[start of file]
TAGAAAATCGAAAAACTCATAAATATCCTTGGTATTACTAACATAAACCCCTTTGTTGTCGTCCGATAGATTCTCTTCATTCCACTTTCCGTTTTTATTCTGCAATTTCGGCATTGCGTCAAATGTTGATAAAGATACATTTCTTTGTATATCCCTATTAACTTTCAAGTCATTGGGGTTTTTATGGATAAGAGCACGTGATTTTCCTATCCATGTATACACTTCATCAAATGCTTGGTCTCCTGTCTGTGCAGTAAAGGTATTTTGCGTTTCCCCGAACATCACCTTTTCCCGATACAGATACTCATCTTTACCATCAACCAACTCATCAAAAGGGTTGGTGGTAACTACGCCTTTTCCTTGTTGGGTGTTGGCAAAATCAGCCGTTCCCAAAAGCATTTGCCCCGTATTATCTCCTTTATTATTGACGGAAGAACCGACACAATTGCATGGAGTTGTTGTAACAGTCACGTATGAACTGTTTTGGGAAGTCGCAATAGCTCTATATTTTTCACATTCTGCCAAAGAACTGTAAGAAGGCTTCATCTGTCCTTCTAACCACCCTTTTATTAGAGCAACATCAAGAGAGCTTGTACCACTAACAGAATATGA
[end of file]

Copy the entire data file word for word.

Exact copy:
TAGAAAATCGAAAAACTCATAAATATCCTTGGTATTACTAACATAAACCCCTTTGTTGTCGTCCGATAGATTCTCTTCATTCCACTTTCCGTTTTTATTCTGCAATTTCGGCATTGCGTCAAATGTTGATAAAGATACATTTCTTTGTATATCCCTATTAACTTTCAAGTCATTGGGGTTTTTATGGATAAGAGCACGTGATTTTCCTATCCATGTATACACTTCATCAAATGCTTGGTCTCCTGTCTGTGCAGTAAAGGTATTTTGCGTTTCCCCGAACATCACCTTTTCCCGATACAGATACTCATCTTTACCATCAACCAACTCATCAAAAGGGTTGGTGGTAACTACGCCTTTTCCTTGTTGGGTGTTGGCAAAATCAGCCGTTCCCAAAAGCATTTGCCCCGTATTATCTCCTTTATTATTGACGGAAGAACCGACACAATTGCATGGAGTTGTTGTAACAGTCACGTATGAACTGTTTTGGGAAGTCGCAATAGCTCTATATTTTTCACATTCTGCCAAAGAACTGTAAGAAGGCTTCATCTGTCCTTCTAACCACCCTTTTATTAGAGCAACATCAAGAGAGCTTGTACCACTAACAGAATATGA